plan of salvation that was adopted by the triune God before the foundation of the world.  It is the plan which was
announced and pictured in the Garden of Eden and which was anticipated in promises and types throughout the entire
Old Testament.  It is the object which Jesus had in view when he left heaven to become God incarnate, when he stood
with John the Baptist in the water of the Jordan and which he kept steadily in view as he conducted his public ministry.  It
is the goal which he unrelentingly approached even in the last hours of his life.  It is the glorious plan of redemption.

Now we see why these words ought to cause us to have a sense of awe.  The salvation of sinners is not the haphazard
work of a distraught God who frantically tries one thing and then another.  It is rather the result of the triune God
carrying out with perfect faithfulness a plan that stretches all the way back to that time when there was not even a
world.  What a tremendous truth is conveyed in this one little word 'it'!  How it staggers and boggles our minds!

So when Jesus spoke these words on the cross, 'It is finished!', he was referring to the same 'it' - the salvation he and
the Father had planned before the world was created.  And in saying these words, he was not just giving up his last
breath; he was speaking as a mighty victor who was crossing the finishing -line.

The finishing - how Jesus accomplished his mission

But let's now turn our attention away from the 'it' to the finishing, or to the accomplishing, of the task.  Here we must deal
with the question of what Jesus did to provide salvation.  What he accomplished was the work of the cross to redeem
the people the Father had given the Son.  But what was necessary for Jesus to perform this redeeming work on the

First, he had to come into this world as a man.  He had to come to this world because it was the arena or realm in which
the first Adam had failed.  But he could not just come to this world as God.  He had to come as man.  He could not be
the representative head of his people if he were not a man himself.  This does not, of course, mean that he ceased to
be God.  God cannot stop being God.  
It means rather that he added to his deity our humanity so that he was at
one and the same time fully God and fully man without any contradiction or confusion between the two

As marvellous and glorious as his coming was, it was not sufficient in and of itself to save us.  The Lord Jesus had yet
more to do in order to accomplish redemption.  For one thing, he had to live a life of sinlessness, a life of perfect
obedience to the holy law of God.  Why was this necessary?  This was the requirement of God from the very beginning.  
If Adam and Eve had perfectly obeyed the one commandment God gave them in the garden of Eden they would have
been given the gift of eternal life.

The one thing most people fail to realize about God's dealings with man is that God has never changed the condition for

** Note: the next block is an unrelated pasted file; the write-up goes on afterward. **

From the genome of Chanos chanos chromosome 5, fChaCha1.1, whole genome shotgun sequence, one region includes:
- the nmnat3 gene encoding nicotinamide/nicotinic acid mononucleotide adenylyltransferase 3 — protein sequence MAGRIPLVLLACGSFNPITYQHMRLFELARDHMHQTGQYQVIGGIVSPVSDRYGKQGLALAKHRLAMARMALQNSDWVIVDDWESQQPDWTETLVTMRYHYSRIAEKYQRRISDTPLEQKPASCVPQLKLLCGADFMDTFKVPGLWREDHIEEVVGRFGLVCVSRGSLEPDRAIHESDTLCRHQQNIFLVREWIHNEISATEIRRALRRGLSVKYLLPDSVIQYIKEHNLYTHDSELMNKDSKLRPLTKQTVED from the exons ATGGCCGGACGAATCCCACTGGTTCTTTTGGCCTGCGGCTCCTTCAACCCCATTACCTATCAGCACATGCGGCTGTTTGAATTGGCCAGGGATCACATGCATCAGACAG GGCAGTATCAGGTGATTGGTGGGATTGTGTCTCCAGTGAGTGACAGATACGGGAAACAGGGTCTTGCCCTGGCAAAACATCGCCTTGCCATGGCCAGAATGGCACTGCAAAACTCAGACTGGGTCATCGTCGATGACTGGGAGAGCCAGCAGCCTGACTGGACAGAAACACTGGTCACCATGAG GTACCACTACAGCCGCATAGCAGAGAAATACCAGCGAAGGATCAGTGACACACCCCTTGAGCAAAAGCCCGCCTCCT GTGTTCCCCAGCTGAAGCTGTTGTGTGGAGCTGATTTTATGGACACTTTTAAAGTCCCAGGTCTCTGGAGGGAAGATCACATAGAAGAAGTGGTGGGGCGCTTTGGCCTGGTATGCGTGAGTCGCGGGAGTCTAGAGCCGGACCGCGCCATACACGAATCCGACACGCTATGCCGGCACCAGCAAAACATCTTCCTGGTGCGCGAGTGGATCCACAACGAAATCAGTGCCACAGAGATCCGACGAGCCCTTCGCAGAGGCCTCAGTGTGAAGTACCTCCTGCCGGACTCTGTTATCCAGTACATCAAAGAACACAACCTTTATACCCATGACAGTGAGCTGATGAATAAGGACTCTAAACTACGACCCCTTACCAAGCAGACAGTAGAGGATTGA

eternal life.  
Eternal life is only given to those who perfectly obey God, those who are perfectly righteous and
without moral blemish.  But Adam and Eve had not obeyed.  They were not righteous.  And all of us who have followed
them are likewise disobedient and sinful.

The Lord Jesus Christ lived the sinless life that God demands.  He did not fail at one single point.  He did nothing
wrong.  He thought nothing wrong.  He said nothing wrong.  The Bible calls him 'a lamb without blemish and without spot'
(I Peter 1:19).

It was not enough for Jesus, however, to come and live a sinless life for us.  We were already guilty of sin when he
came.  Something had to be done to pay for that sin.  Here we come to the work of the cross.  There the Lord Jesus
Christ paid for our sins.  He bore in his own body the penalty that was rightfully ours (I Peter 2:24).  There he endured
the wrath of God on behalf of those whom the Father had given him.

By his life, then, the Lord Jesus provided the righteousness God demands of me to get into heaven.  By his death, he
paid for the sins that I have committed against God.  When, by the grace of God, I came to Christ several years ago in
repentance of my sins and in faith in him, my sins were counted as though they were Christ's and God declared them
paid for, and Christ's righteousness was counted as though it were mine (II Corinthians 5:21).  He took my sin; I receive
his righteousness.  My sin is paid for, and God's demand for righteousness is met.  When Jesus cried, 'It is finished!' he
was simply saying that he had done all that is necessary for believers to be saved.

Perhaps someone will ask about the resurrection.  Is it not an essential part of the plan of salvation?  It is indeed.  Why
then did Jesus say everything was finished before the resurrection?  The answer is that he had done all that he came to
do.  It was the Father's work to raise him from the dead, and this the Father did (Acts 2:32; 17:31).

What should our response be to all of this?  Those of us who are saved should break out in song and sound the
trumpets of jubilee.  We should daily praise God for such a glorious plan of salvation,  and we should seek each day to
bring honour and glory to his name.

Those who have not yet received the salvation provided by the life and death of Christ should flee to him at once.  The
work is done.  There is nothing left to do except to bow by God's grace before the finished work of Christ and receive it.


JOURNEY TO THE CROSS, by Roger Ellsworth, Copyright 1997, EVANGELICAL PRESS.